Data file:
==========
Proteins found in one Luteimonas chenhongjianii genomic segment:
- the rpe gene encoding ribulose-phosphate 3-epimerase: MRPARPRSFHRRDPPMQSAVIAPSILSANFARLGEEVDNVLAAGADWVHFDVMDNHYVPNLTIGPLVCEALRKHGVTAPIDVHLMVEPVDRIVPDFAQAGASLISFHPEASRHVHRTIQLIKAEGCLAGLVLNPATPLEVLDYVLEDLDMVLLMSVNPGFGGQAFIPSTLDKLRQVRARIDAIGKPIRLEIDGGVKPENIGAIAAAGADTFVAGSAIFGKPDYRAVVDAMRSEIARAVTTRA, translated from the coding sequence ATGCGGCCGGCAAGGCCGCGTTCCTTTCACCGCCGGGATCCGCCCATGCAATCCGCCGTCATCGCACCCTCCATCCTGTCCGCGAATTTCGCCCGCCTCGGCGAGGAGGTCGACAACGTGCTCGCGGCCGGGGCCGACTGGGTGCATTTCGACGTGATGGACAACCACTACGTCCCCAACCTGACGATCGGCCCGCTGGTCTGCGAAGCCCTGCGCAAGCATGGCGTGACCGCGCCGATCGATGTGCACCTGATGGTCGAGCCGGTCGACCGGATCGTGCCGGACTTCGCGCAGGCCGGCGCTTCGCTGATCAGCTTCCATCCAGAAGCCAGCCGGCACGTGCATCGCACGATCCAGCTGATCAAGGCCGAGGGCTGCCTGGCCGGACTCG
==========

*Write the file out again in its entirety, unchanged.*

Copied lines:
Proteins found in one Luteimonas chenhongjianii genomic segment:
- the rpe gene encoding ribulose-phosphate 3-epimerase: MRPARPRSFHRRDPPMQSAVIAPSILSANFARLGEEVDNVLAAGADWVHFDVMDNHYVPNLTIGPLVCEALRKHGVTAPIDVHLMVEPVDRIVPDFAQAGASLISFHPEASRHVHRTIQLIKAEGCLAGLVLNPATPLEVLDYVLEDLDMVLLMSVNPGFGGQAFIPSTLDKLRQVRARIDAIGKPIRLEIDGGVKPENIGAIAAAGADTFVAGSAIFGKPDYRAVVDAMRSEIARAVTTRA, translated from the coding sequence ATGCGGCCGGCAAGGCCGCGTTCCTTTCACCGCCGGGATCCGCCCATGCAATCCGCCGTCATCGCACCCTCCATCCTGTCCGCGAATTTCGCCCGCCTCGGCGAGGAGGTCGACAACGTGCTCGCGGCCGGGGCCGACTGGGTGCATTTCGACGTGATGGACAACCACTACGTCCCCAACCTGACGATCGGCCCGCTGGTCTGCGAAGCCCTGCGCAAGCATGGCGTGACCGCGCCGATCGATGTGCACCTGATGGTCGAGCCGGTCGACCGGATCGTGCCGGACTTCGCGCAGGCCGGCGCTTCGCTGATCAGCTTCCATCCAGAAGCCAGCCGGCACGTGCATCGCACGATCCAGCTGATCAAGGCCGAGGGCTGCCTGGCCGGACTCG